An oasis is a fertile place in the desert caused by the presence of water from underground springs or rivers, or even by manmade wells. Date palms, fig trees, rice, wheat, cotton, vegetables, alfalfa, barley and wheat are all examples of commonly grown plants in oases. To desert cultures of old, oases were of vital importance as sites for agriculture, trading and manufacturing, and the cultures that frequented oases often established rigid codes of conduct regarding them. No one would be allowed to despoil an oasis, and if the unthinkable should happen, the penalty was often death. Most oases in the Arabian Peninsula became sites for shrines, and this added sanctity also brought about a further code of conduct, namely no one could shed blood at the oasis where the shrine was located. This allowed the often-warring tribes of Arabia neutral territory in which to trade or conduct peace negotiations. The Silk Road was mostly a series of oases across the forbidding territory of central Asia between China and the Middle East. Mecca, Cairo and Baghdad are examples of cities that originated because of an oasis, although all of these have grown much larger due to modern influences. In modern times, irrigation has also created oases, the most notable (and large) being the Imperial Valley in California.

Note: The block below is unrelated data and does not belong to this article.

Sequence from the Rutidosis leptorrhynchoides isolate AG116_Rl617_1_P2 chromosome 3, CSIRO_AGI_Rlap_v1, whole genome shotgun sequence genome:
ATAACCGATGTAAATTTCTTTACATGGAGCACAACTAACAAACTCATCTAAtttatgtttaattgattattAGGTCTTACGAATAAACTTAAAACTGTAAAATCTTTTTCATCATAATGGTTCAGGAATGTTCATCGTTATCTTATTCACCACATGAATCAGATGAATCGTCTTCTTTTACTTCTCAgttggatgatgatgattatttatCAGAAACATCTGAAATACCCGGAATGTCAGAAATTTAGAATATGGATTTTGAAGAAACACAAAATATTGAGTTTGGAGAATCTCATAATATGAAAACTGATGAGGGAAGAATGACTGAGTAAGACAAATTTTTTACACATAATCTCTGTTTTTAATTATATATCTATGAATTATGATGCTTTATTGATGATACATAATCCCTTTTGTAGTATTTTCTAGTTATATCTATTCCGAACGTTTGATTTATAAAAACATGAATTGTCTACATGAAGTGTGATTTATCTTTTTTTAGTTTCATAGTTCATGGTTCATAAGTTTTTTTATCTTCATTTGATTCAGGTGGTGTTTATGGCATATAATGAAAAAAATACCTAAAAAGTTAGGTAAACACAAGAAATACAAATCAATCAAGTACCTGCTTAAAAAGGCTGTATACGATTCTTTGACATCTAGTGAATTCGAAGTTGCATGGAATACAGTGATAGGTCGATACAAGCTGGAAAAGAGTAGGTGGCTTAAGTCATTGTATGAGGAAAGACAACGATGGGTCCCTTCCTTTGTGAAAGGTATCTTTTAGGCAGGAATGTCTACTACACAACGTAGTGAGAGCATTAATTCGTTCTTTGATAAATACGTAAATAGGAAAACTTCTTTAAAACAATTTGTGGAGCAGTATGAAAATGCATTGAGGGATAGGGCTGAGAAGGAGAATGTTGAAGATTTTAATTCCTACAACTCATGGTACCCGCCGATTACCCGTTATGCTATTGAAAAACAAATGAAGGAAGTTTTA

|Civilization III Resources|
|P: Added in Play the World expansion • C: Added in Conquests expansion|